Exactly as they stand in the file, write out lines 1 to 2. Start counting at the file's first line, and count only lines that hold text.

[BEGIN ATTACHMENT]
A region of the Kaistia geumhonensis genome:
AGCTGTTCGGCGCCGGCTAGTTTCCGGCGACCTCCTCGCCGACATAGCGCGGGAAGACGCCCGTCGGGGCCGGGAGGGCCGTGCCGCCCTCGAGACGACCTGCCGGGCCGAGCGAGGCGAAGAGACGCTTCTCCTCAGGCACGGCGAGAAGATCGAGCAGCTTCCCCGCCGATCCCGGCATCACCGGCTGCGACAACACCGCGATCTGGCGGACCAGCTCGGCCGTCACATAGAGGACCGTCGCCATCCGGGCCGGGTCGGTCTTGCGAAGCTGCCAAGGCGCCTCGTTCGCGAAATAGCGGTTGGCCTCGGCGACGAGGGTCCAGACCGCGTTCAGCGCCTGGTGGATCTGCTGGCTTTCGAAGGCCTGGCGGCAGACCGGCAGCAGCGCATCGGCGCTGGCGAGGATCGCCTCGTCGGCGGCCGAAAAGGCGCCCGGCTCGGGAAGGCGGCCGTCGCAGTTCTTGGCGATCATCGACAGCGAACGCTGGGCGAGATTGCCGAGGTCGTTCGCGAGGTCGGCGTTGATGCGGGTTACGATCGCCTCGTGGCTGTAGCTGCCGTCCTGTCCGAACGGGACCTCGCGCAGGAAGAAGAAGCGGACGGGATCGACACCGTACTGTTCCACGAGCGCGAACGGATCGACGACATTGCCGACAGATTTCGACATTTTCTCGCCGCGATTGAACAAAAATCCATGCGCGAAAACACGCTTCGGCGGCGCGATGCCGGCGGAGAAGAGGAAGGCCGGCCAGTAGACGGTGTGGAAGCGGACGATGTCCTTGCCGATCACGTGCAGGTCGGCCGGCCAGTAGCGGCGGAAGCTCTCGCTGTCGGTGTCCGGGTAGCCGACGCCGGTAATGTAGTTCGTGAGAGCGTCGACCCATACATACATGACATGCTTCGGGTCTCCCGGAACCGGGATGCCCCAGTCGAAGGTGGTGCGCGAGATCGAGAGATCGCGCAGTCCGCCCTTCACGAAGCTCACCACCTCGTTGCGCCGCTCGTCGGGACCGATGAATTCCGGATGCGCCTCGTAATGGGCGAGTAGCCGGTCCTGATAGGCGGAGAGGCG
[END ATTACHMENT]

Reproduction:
A region of the Kaistia geumhonensis genome:
AGCTGTTCGGCGCCGGCTAGTTTCCGGCGACCTCCTCGCCGACATAGCGCGGGAAGACGCCCGTCGGGGCCGGGAGGGCCGTGCCGCCCTCGAGACGACCTGCCGGGCCGAGCGAGGCGAAGAGACGCTTCTCCTCAGGCACGGCGAGAAGATCGAGCAGCTTCCCCGCCGATCCCGGCATCACCGGCTGCGACAACACCGCGATCTGGCGGACCAGCTCGGCCGTCACATAGAGGACCGTCGCCATCCGGGCCGGGTCGGTCTTGCGAAGCTGCCAAGGCGCCTCGTTCGCGAAATAGCGGTTGGCCTCGGCGACGAGGGTCCAGACCGCGTTCAGCGCCTGGTGGATCTGCTGGCTTTCGAAGGCCTGGCGGCAGACCGGCAGCAGCGCATCGGCGCTGGCGAGGATCGCCTCGTCGGCGGCCGAAAAGGCGCCCGGCTCGGGAAGGCGGCCGTCGCAGTTCTTGGCGATCATCGACAGCGAACGCTGGGCGAGATTGCCGAGGTCGTTCGCGAGGTCGGCGTTGATGCGGGTTACGATCGCCTCGTGGCTGTAGCTGCCGTCCTGTCCGAACGGGACCTCGCGCAGGAAGAAGAAGCGGACGGGATCGACACCGTACTGTTCCACGAGCGCGAACGGATCGACGACATTGCCGACAGATTTCGACATTTTCTCGCCGCGATTGAACAAAAATCCATGCGCGAAAACACGCTTCGGCGGCGCGATGCCGGCGGAGAAGAGGAAGGCCGGCCAGTAGACGGTGTGGAAGCGGACGATGTCCTTGCCGATCACGTGCAGGTCGGCCGGCCAGTAGCGGCGGAAGCTCTCGCTGTCGGTGTCCGGGTAGCCGACGCCGGTAATGTAGTTCGTGAGAGCGTCGACCCATACATACATGACATGCTTCGGGTCTCCCGGAACCGGGATGCCCCAGTCGAAGGTGGTGCGCGAGATCGAGAGATCGCGCAGTCCGCCCTTCACGAAGCTCACCACCTCGTTGCGCCGCTCGTCGGGACCGATGAATTCCGGATGCGCCTCGTAATGGGCGAGTAGCCGGTCCTGATAGGCGGAGAGGCG